• $\begingroup$ @MadMax, Pure AdS space admits an FLRW metric, but, despite the FLRW metric's infinite homogeneity, it's a fact that the metric doesn't cover the entire AdS manifold. So, from the POV of the manifold, there is an outside to the AdS FLRW metric. Also, remember, null rays can reach the AdS boundary in finite proper time, and suitable boundary conditions can let them pass through. Now, a -Λ FLRW w/ dust can approach this limit of pure AdS at the moment of maximum expansion. With this in mind, is it possible to patch this near-AdS to an outer blackhole metric with a non-spherical horizon. $\endgroup$
    – Michael C.
    Commented Jan 24 at 18:56
  • $\begingroup$ Hmm, at moment of maximum expansion $H^2 = -\frac{|\Lambda|}{3}+\frac{8 \pi}{3}\frac{\rho_0}{a(t)^3} = 0$, it's sort of an empty Milne universe. And indeed this snapshot of "at moment of maximum expansion" could be translated into the static Schwarzschild metric. However there are two lingering questions: 1) it happens only at the moment of maximum expansion, does your "patching" work for the whole spacetime? 2) Since there is no center for this quasi Milne universe, where do you want to put the center of the blackhole in the universe? $\endgroup$
    – MadMax
    Commented Jan 24 at 20:14
  • $\begingroup$ @MadMax, about your Milne comment. Referring to pg 75 of "Exact Space-Times in Einstein's General Relativity" by Griffiths and Poldolsky, the Milne solution is the limit of FLRW when k=-1, rho=0, and Lambda=0. The scenario I'm referring to has Lambda<0. Geodesics in Milne diverge while they converge in AdS. $\endgroup$
    – Michael C.
    Commented Jan 24 at 20:16
  • $\begingroup$ You missed the key words "sort of" and "quasi". $\endgroup$
    – MadMax
    Commented Jan 24 at 20:19

1 Answer 1


I found an answer to a variation to my own question in an article from 1997 by Jose P.S. Lemos called "Gravitational collapse to toroidal, cylindrical and planar black holes", arXiv:gr-qc/9709013.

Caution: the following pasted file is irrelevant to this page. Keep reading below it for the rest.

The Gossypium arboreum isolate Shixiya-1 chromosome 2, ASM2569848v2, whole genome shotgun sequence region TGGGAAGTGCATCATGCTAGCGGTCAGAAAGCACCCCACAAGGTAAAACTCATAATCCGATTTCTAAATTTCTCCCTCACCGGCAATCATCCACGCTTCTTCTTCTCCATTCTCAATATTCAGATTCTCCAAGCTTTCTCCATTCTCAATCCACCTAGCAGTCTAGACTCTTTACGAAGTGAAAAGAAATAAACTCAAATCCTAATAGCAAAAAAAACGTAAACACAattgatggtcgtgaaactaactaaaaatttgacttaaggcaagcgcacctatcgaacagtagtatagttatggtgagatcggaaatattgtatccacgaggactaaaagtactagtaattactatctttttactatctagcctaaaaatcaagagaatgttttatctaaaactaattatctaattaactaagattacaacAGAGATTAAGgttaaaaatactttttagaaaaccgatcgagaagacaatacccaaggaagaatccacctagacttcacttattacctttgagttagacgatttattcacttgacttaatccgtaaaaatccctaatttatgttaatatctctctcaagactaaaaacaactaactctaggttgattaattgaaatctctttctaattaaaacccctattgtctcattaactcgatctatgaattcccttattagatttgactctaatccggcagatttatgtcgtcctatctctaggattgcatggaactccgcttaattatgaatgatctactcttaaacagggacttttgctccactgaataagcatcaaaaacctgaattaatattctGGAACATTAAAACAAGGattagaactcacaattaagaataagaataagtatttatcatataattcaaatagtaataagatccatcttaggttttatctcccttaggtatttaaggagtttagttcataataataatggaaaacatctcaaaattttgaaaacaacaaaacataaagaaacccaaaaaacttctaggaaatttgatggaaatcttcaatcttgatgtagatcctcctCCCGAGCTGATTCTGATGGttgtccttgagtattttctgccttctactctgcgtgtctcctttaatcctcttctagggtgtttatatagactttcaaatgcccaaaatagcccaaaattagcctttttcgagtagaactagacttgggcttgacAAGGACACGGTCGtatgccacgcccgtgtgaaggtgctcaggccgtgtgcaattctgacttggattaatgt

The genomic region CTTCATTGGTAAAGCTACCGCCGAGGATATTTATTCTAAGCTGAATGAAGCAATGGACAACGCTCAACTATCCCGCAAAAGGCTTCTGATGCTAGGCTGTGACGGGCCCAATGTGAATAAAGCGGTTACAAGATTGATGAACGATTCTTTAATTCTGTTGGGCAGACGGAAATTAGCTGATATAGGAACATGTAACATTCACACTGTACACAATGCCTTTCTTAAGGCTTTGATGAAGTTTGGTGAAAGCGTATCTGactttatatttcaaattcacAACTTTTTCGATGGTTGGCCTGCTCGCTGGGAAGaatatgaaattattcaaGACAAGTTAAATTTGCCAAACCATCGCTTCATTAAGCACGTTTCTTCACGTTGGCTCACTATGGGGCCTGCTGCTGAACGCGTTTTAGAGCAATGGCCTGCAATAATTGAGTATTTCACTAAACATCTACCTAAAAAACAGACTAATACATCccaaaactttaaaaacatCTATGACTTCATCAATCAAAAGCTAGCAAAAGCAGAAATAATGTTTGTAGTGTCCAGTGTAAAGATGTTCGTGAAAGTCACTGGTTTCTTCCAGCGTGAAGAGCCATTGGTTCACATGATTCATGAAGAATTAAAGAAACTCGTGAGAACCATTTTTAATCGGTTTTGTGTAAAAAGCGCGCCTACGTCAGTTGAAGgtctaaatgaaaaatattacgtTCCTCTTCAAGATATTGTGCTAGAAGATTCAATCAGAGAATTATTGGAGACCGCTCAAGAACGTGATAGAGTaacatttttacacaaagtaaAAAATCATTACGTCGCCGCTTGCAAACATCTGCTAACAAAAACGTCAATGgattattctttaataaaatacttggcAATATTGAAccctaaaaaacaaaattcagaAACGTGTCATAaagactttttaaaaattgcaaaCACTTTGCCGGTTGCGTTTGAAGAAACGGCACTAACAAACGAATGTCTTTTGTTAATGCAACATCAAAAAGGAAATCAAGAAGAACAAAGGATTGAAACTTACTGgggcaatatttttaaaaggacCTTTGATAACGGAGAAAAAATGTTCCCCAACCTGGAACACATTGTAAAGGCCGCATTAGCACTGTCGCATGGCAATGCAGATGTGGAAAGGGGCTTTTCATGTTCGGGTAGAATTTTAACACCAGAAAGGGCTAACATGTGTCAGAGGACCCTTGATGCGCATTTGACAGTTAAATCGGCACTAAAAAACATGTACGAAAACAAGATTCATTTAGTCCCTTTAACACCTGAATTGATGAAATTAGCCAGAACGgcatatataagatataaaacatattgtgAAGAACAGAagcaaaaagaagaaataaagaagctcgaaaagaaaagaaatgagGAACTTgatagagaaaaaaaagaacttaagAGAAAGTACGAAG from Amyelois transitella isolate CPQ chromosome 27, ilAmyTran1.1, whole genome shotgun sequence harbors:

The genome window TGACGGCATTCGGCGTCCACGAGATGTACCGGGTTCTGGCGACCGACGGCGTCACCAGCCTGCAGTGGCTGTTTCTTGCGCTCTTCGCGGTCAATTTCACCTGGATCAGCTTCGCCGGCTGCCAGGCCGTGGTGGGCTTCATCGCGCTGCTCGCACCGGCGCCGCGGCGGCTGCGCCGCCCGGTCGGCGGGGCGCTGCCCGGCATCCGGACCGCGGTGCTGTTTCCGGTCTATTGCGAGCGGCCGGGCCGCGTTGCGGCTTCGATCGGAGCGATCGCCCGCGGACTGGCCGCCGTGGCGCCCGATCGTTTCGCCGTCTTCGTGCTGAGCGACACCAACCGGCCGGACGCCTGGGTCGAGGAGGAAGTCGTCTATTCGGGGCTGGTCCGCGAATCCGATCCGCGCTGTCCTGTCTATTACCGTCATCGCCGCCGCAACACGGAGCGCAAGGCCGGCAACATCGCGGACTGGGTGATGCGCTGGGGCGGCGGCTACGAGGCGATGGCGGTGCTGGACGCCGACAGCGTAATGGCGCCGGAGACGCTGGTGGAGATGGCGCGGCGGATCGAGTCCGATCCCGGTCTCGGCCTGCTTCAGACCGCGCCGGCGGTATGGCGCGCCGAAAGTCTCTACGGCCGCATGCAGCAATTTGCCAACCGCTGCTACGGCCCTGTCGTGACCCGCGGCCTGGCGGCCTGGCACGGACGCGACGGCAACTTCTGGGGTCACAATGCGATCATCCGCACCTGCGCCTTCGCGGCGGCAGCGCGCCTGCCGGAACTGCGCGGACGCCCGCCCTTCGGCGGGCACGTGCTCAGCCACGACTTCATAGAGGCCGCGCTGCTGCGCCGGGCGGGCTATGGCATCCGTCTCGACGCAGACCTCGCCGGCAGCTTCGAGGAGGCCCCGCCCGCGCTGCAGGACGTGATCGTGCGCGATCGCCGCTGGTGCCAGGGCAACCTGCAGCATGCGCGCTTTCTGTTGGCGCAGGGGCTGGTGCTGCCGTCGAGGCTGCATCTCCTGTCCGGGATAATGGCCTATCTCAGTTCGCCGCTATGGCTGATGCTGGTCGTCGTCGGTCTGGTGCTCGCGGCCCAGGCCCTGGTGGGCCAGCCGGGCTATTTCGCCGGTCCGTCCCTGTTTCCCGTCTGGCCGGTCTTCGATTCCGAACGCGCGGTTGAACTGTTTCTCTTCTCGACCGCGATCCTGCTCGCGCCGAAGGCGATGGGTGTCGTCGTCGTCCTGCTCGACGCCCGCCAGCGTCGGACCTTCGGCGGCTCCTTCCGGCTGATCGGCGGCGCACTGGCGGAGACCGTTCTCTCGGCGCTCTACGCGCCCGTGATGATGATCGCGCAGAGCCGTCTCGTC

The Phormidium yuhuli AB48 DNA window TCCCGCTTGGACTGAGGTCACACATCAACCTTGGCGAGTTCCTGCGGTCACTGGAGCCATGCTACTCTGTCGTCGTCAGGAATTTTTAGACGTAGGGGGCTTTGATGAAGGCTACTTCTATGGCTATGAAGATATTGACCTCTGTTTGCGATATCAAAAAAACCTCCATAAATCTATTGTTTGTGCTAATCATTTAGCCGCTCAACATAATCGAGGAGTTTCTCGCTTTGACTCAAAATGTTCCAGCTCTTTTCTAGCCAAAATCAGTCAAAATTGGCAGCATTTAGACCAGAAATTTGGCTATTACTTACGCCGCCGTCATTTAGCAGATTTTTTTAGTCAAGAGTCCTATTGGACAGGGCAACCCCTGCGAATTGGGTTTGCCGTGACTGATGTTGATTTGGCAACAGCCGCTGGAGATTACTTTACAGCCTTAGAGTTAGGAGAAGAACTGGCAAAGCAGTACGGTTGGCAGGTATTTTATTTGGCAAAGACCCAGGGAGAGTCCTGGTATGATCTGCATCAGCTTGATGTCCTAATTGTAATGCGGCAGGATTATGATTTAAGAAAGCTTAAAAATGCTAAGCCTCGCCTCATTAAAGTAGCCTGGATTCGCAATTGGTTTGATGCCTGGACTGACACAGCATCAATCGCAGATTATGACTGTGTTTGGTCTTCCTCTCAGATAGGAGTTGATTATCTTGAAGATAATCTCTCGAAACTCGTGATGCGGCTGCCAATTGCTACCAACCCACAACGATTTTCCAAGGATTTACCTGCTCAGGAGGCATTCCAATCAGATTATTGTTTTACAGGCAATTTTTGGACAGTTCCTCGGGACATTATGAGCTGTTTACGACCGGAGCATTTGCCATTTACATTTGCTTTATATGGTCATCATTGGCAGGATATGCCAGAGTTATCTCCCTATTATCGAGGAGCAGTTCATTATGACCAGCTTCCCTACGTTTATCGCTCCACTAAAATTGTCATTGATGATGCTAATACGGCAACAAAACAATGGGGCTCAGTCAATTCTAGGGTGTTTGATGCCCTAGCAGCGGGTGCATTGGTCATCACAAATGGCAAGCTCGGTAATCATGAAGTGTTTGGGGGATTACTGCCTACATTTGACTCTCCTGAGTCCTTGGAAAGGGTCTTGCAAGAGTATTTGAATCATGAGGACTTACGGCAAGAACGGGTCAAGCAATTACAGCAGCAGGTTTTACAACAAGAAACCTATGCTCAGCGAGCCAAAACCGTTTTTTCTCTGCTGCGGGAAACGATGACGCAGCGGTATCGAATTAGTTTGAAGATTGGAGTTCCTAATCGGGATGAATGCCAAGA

Lemos patches a dust filled, $k=0$, $-\Lambda$ FLRW metric to an exterior AdS-Vaidya BH metric with a flat horizon that can have the topology of a plane, a cylinder, or a flat-torus. Below is the BH metric re-formulated to emphasize the planar case:

$$ ds^2 = -(\alpha z^2 - \frac{2 m(v)}{\alpha z})dv^2 + 2dvdz + z^2(dx^2+dy^2)$$

$\alpha = \frac{-\Lambda}{3}, -∞<v<∞, -∞<x<∞ ,-∞<y<∞ ,0<z<∞$

Lemos then matches that AdS-Vaidya metric to a flat interior FLRW metric: $$ds^2 = -dt^2 + a(t)^2 ( d\rho^2 + \rho^2(d\theta^2 + sin(\theta)^2 d\phi^2))$$

$$a(t)= a_{0} sin(\frac{3}{2} \sqrt{\frac{-\Lambda}{3}} t)^\frac{2}{3}$$ With the coordinates ranging over the usual values for a flat FLRW metric. I've also simplified Lemos's FLRW metric, because he allowed for toroidal/cylindrical topologies in the interior, which is not my concern. Most of the paper then finds the conditions under which $m(v)$ can be set to match both metrics at the horizon. Read the article if your interested.

It's very difficult for me to visualize this infinite wall of incoherent radiation described by AdS-Vaidya metric being focused and funneled by the AdS curvature into a gravitational collapse, and for there to be a fully infinite universe behind that wall undergoing a Big Crunch.

Lemos also refers to an earlier article by Smith and Mann called "Formation of Topological Black Holes from Gravitational Collapse", arXiv:gr-qc/9703007. This article focuses on FLRW metrics patched to negatively curved event horizons, with a scenario more resembling the Oppenheimer-Snyder dust collapse than the Vaidya metric. Smith's and Mann's scenario is closer to my original question but their non-traditional conventions on the signs of $\Lambda$ and $k$ confuse me.